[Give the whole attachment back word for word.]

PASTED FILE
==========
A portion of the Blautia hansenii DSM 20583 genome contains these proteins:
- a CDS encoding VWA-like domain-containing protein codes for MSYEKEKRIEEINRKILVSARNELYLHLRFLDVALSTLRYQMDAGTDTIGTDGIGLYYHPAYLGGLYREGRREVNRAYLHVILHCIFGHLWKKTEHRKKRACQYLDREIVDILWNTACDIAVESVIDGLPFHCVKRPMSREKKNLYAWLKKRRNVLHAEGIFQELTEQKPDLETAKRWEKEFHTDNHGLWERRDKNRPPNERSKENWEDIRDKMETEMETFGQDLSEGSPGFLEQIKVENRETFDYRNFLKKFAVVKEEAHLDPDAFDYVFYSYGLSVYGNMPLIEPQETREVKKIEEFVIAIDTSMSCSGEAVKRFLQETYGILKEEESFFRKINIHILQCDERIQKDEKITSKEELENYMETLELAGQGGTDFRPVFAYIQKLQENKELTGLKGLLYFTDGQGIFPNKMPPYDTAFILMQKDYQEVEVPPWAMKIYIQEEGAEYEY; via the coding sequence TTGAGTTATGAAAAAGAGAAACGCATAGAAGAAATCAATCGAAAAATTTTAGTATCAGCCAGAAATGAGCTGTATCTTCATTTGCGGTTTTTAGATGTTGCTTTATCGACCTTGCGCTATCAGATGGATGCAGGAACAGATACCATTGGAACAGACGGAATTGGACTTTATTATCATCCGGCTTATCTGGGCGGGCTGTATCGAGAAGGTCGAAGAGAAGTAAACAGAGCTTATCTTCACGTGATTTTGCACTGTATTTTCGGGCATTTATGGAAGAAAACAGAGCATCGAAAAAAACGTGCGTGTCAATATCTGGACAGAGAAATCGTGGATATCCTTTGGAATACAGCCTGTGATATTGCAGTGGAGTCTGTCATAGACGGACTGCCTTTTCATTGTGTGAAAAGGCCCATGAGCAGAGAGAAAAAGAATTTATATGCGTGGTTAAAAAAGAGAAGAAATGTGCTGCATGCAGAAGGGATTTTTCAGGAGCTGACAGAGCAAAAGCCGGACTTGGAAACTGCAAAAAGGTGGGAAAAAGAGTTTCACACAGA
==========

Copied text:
A portion of the Blautia hansenii DSM 20583 genome contains these proteins:
- a CDS encoding VWA-like domain-containing protein codes for MSYEKEKRIEEINRKILVSARNELYLHLRFLDVALSTLRYQMDAGTDTIGTDGIGLYYHPAYLGGLYREGRREVNRAYLHVILHCIFGHLWKKTEHRKKRACQYLDREIVDILWNTACDIAVESVIDGLPFHCVKRPMSREKKNLYAWLKKRRNVLHAEGIFQELTEQKPDLETAKRWEKEFHTDNHGLWERRDKNRPPNERSKENWEDIRDKMETEMETFGQDLSEGSPGFLEQIKVENRETFDYRNFLKKFAVVKEEAHLDPDAFDYVFYSYGLSVYGNMPLIEPQETREVKKIEEFVIAIDTSMSCSGEAVKRFLQETYGILKEEESFFRKINIHILQCDERIQKDEKITSKEELENYMETLELAGQGGTDFRPVFAYIQKLQENKELTGLKGLLYFTDGQGIFPNKMPPYDTAFILMQKDYQEVEVPPWAMKIYIQEEGAEYEY; via the coding sequence TTGAGTTATGAAAAAGAGAAACGCATAGAAGAAATCAATCGAAAAATTTTAGTATCAGCCAGAAATGAGCTGTATCTTCATTTGCGGTTTTTAGATGTTGCTTTATCGACCTTGCGCTATCAGATGGATGCAGGAACAGATACCATTGGAACAGACGGAATTGGACTTTATTATCATCCGGCTTATCTGGGCGGGCTGTATCGAGAAGGTCGAAGAGAAGTAAACAGAGCTTATCTTCACGTGATTTTGCACTGTATTTTCGGGCATTTATGGAAGAAAACAGAGCATCGAAAAAAACGTGCGTGTCAATATCTGGACAGAGAAATCGTGGATATCCTTTGGAATACAGCCTGTGATATTGCAGTGGAGTCTGTCATAGACGGACTGCCTTTTCATTGTGTGAAAAGGCCCATGAGCAGAGAGAAAAAGAATTTATATGCGTGGTTAAAAAAGAGAAGAAATGTGCTGCATGCAGAAGGGATTTTTCAGGAGCTGACAGAGCAAAAGCCGGACTTGGAAACTGCAAAAAGGTGGGAAAAAGAGTTTCACACAGA